And He is the One who says to you both, “Come to me, all who labor and are heavy laden, and I will give you rest. Take my yoke upon you, and learn from me, for I am gentle and lowly in heart, and you will find rest for your souls. For my yoke is easy, and my burden is light” (Mt 11:28–30). Now there will be times when the burden does not feel light, but heavy. There will be times when the yoke that joins you is digging into your shoulder, pressing you down, and you feel you cannot go on. You feel lonely, misunderstood, ignored. Harsh words still ring in your ears and choke your throat. You may cry without knowing exactly why.

In your difficult times, this is what heals your marriage: returning with Mary to the place of death, you find the Gardener, the living Man who stands upon the earth and forgives sins. With tears cascading down her cheeks, Mary Magdalene was heartened by one word from Jesus, who calls her by name. There in her darkness the Word of Jesus shines like the sun. The resurrection of Jesus changes everything. It gives meaning to all the menial things you do for each other. As you deal with soils and smells; as you change a diaper or wait anxiously in a doctor’s lobby, you are precisely where God wants you, and there in that moment nothing else is more important.

Your marriage in Jesus now forms a choir. Martin Franzmann’s great hymn called each life to be a high doxology. That ideal is what drew you to the Doxology Conference, where you met. Your marriage is for the purpose of doxology. Your marriage forms a choir, singing together perpetual praise to Father, Son, and Holy Spirit.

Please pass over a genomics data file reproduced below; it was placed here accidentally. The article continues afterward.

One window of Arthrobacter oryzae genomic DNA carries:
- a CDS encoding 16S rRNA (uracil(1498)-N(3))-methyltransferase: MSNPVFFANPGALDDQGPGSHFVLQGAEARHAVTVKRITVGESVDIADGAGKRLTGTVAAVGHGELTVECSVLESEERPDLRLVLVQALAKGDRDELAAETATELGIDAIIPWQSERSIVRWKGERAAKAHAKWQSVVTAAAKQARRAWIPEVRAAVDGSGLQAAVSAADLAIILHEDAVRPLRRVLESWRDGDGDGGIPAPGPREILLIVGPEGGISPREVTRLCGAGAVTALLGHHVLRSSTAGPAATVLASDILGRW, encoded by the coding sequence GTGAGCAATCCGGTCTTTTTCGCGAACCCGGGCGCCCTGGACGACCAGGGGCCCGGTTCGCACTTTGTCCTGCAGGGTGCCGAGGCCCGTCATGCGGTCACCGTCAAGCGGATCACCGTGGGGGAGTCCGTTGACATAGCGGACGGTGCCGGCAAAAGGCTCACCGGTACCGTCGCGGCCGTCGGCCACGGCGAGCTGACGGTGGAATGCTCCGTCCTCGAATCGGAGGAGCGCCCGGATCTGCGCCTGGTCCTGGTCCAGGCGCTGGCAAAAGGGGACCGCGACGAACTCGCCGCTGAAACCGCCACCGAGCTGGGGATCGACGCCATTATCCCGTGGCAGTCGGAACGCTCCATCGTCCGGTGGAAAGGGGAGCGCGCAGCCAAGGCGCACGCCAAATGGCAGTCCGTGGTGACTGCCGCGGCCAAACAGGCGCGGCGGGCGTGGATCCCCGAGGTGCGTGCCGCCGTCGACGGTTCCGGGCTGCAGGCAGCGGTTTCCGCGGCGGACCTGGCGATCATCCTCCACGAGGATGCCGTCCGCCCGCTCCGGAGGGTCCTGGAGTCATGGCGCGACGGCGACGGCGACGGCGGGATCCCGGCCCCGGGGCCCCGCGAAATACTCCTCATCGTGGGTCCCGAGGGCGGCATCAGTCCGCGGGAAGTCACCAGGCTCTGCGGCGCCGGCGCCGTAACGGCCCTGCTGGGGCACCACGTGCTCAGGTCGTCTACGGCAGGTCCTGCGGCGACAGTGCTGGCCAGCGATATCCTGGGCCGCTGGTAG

Your marriage is high doxology to Father, Son, and Holy Spirit.

Basic to singing together is breathing together. Have you ever noticed it, when we sing as one church? We all breathe in together – and we all exhale as one the song of praise. Breathing together as a choir requires discipline, coordination, subordination to the director, our Kantor who is the Holy Spirit. The dialogue of pastor and people is a more advanced form of this art, where a lifetime in liturgy makes us perfectly synchronized: “The Lord be with you / And with your spirit.” “Lift up your hearts / We lift them up unto the Lord.”

It will take time, discipline, coordination, subordination to the Holy Spirit to learn this liturgical dialogue of marriage. “Help me / I will.” “Love me / I do.” “Come home / I’m on my way.”

But things go wrong in the liturgy. A candle won’t stay lit, a disturbance makes you lose your concentration, you lose the pitch, lose your mind and forget your part. And that’s what will happen in the liturgy of marriage. Something goes awry and it starts to feel like everything is now wrong. And that’s when you do the same thing we do in church. Stop, take a breath, go back to the words and move on together.

Right after this account with Mary Magdalene, Jesus breathed out the Holy Spirit on the Church and gave us the gift of forgiveness. That’s the deep breath and the Word we return to when we’ve stumbled and lost our rhythm, lost our pitch. We go back to that word of forgiveness, and we move forward with the sins that once bound us now cast into the depths of the sea, the harsh words remembered no more, the selfishness put away as far as the east is from the west. Blessed is the husband whose transgressions are forgiven. Blessed is the wife whose sins are covered. I said, I will confess my transgressions to my spouse, and the Lord forgave us both the iniquity of our sin.

Jesus Christ is the light of the world. In your family this light shines.

All the cultural markers point to a dramatic decline of the church, as the West dies. But all the evidence today points to a hope beyond this present darkness. Jesus Christ is the light of the world, and in your family this light shines. In you is the life of Jesus. In you is the love of Jesus. He blesses your marriage this day. In Jesus will you die to self. In Jesus will you live. And with Him shall you be forever.